Thursday, October 18, 2007

Naming Songs

I'm just going through the latest Richmond Record Pool DVD, and I'm getting a bit annoyed at the way some record companies promote themselves. Let me cut right to the chase. If you're going to name a song, use the following format:

        Artist - Song Name (Specific Remix).mp3

It is not that hard. Now I can understand someone coming up with a somewhat unconventional naming protocol if you're maybe playing around with something, or naming stuff in a hurry, or drunk. But if you're a Record Company, you need to pay attention to a simple concept. It's called MARKETING.

Let me give you an example of a "bad" job of naming a track. This is an actual example from the DVD that I'm reviewing this evening:


WTF? This is just ridiculous. Who is the artist? What is the track called? Why is "download" in capital letters, and what does it mean, since it's from a physical DVD? Now to assauge your curiousity, I spent a few minutes trying to puzzle it out, and the only thing I can figure out so far is that it is probably the 54th release on the Drop Records label, side B1, and the song is probably called "Be-Bop." But to be honest, after I got that far, and couldn't assign any degree of certainty to that guess, I dragged that puppy right over to the Recycle Bin (where it will not be recycled).

I'm sure there are DJ's out there who like to spend their time checking out mysterious, nebulous tracks. There is certainly a subtle appeal to a "white label" track for some DJ's. However, if I'm personally trying to quickly sort through and review 250 songs in an evening, you've just lost all hope of getting any air time from me if you don't name the song properly.

On a positive note, I'm glad to see more people starting to trade and distribute WAV files instead of 320 kbps mp3's. With the way hard drives are growing these days, it's worth the extra storage space to improve the audio quality.

Saturday, October 06, 2007

Cambridge Punk Rock Show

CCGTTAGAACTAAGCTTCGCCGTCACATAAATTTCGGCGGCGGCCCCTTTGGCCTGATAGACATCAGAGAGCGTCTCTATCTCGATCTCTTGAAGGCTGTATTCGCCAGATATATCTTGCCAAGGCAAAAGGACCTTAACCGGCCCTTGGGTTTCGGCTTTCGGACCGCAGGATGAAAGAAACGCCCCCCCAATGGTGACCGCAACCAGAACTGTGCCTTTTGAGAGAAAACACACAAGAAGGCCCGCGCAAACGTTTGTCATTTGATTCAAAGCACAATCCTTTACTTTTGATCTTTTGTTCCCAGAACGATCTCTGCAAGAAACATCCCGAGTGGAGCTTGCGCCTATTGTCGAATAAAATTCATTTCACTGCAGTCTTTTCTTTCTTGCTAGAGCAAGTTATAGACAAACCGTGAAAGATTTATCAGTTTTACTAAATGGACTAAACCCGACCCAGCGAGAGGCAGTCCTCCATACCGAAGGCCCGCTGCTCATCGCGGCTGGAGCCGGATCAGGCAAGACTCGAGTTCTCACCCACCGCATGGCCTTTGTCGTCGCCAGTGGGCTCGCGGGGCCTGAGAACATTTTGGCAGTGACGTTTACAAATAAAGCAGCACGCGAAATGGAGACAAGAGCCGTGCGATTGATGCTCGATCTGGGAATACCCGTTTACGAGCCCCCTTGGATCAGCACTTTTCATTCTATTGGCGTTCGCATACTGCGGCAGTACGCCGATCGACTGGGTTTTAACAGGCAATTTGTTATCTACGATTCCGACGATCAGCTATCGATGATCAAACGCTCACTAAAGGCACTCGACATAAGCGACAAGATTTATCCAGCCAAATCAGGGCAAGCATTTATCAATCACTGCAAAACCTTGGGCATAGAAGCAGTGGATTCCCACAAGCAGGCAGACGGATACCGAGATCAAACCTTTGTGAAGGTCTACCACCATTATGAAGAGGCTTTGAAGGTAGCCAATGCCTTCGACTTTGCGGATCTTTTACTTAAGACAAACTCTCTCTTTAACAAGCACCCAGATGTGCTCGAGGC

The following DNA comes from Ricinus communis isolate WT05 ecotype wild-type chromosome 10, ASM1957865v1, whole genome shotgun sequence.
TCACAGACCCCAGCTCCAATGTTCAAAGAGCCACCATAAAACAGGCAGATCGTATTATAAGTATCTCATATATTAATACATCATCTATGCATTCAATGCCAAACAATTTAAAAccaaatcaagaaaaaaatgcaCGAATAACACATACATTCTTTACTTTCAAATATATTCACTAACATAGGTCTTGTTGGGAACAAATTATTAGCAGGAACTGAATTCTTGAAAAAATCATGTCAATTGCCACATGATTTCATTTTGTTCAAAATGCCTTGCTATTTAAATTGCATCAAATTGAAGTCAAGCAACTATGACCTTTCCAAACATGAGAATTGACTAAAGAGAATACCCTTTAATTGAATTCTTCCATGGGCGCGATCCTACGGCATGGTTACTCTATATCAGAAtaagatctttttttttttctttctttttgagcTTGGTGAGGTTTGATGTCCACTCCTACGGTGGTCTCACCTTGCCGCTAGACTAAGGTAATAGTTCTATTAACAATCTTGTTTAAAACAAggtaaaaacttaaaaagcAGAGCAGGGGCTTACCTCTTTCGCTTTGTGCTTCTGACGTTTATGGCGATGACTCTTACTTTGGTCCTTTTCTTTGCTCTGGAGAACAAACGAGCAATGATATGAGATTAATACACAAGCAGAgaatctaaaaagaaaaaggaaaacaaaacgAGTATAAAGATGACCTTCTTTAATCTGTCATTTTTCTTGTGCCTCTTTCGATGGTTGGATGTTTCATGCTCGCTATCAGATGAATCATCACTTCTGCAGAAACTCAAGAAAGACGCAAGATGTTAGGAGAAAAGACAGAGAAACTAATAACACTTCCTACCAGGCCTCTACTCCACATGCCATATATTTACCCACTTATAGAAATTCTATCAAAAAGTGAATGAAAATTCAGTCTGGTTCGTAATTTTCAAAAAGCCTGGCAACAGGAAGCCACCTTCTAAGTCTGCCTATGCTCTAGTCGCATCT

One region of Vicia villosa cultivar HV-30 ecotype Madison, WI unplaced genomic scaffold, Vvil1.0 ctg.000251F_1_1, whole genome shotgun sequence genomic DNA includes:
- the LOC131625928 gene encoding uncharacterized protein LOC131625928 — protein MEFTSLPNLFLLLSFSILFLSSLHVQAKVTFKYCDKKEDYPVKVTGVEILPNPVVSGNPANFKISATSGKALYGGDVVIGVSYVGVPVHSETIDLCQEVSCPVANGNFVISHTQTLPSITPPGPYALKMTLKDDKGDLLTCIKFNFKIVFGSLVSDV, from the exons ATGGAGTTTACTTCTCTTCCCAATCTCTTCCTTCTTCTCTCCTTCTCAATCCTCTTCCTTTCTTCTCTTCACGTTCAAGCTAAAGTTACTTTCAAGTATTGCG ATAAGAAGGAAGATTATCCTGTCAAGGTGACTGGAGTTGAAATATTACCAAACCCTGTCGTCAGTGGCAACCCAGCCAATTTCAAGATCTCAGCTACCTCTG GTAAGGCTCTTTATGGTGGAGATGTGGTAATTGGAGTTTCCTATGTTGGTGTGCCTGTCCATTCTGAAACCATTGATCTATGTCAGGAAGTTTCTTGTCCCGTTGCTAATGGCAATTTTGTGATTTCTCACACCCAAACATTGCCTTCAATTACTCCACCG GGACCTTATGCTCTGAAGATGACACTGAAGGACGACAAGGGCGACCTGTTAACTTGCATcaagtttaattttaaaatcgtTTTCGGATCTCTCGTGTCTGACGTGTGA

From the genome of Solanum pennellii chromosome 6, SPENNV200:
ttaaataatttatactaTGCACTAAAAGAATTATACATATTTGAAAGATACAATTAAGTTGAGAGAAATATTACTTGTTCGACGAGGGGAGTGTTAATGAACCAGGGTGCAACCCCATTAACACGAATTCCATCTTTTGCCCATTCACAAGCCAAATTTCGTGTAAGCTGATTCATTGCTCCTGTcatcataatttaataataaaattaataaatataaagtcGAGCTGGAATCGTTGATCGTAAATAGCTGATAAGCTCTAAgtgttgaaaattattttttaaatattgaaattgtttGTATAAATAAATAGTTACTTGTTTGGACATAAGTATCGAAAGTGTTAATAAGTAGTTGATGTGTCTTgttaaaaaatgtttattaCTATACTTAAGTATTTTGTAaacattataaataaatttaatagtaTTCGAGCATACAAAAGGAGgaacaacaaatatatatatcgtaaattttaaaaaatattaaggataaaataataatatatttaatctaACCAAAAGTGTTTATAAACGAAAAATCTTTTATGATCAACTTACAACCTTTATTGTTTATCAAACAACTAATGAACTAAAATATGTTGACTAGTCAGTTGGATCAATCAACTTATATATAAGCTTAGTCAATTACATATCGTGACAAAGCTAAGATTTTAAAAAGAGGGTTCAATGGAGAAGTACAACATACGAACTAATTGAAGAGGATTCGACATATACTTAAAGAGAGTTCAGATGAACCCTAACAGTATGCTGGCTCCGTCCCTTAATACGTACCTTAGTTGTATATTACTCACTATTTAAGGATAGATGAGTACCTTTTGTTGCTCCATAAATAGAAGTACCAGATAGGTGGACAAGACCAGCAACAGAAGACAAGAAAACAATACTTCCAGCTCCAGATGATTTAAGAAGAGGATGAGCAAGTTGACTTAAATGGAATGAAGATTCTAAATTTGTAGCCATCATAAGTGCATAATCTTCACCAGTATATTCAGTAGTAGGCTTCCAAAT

I flew out to Vancouver last night. I’m here to do some work on “When I Grow Old,” a track I’m recording with Mike Allison, at FaderMaster Studios. One of the sound engineers and owners at FaderMaster is Shawn Cole, an old friend and roommate, who is now teaching at the Pacific Audio Visual Institute in Vancouver, helping to run FaderMaster, and doing work at a number of other studios in his spare time.

When I got into town, Shawn immediately thrust a couple beers into my hands, and said that we were going to a punk show that evening. That kind of took me by surprise, but he said he wanted to go to the “Pub 340” to see an album release show by Cambridge. It sounded good to me, so we had a few more drinks and went to the bar.

Upon getting to the bar, we had a few more rounds of drinks, and Shawn gave me some background on Vancouver’s punk rock scene. Shawn actually produced the Cambridge album, so he knew a lot of the people in the bar. Shots of Jagermeister were only $3 each (ridiculously cheap for Vancouver), so before long, I knew a lot of people too.

There were actually four bands playing, although I only saw two of them. I think Loose Tooth was on stage when we got there, and they were singing a song that went something like, “America can suck my dick, Canada’s gonna make you her bitch.” I’m not entirely sure about the lyrics – things were already getting a bit hazy by that point. And for any Americans reading this, you shouldn’t worry that this was a sign of anti-American sentiment in your northern neighbours – I think this was actually a song of affection (after all, it was a punk rock show).

I was outside while the third band played, so I missed them entirely, but we got back inside when Cambridge was about to start. Shawn got right up into the mosh pit, while I tried to stay a bit more restrained, and took photos. The band was tight, and the crowd was into the music (and seemed to know the songs very well). It was pretty amusing seeing people getting thrown onto the stage, then back off the stage into the crowd, and dancing and smashing into each other. One of the highlights was when it looked like the head of the bass player’s instrument swung around and smashed into a bottle of beer that someone was taking a drink from. I wonder if it was a member of Loose Tooth? As Monty Python once said, “Now you see the violence inherent in the system.”

The rest of the night was fairly chaotic. We ran into two guys who were getting into a fist-fight on Hastings Street, and one of them had dropped a box of pizza on the ground just before they started fighting, so I went up and asked them if I could have the pizza. I also seem to remember Shawn trying to climb onto the roof of the Price Waterhouse building, so I could get a photo of him up there, although that memory is kind of vague. Anyway, it was an interesting start to the weekend.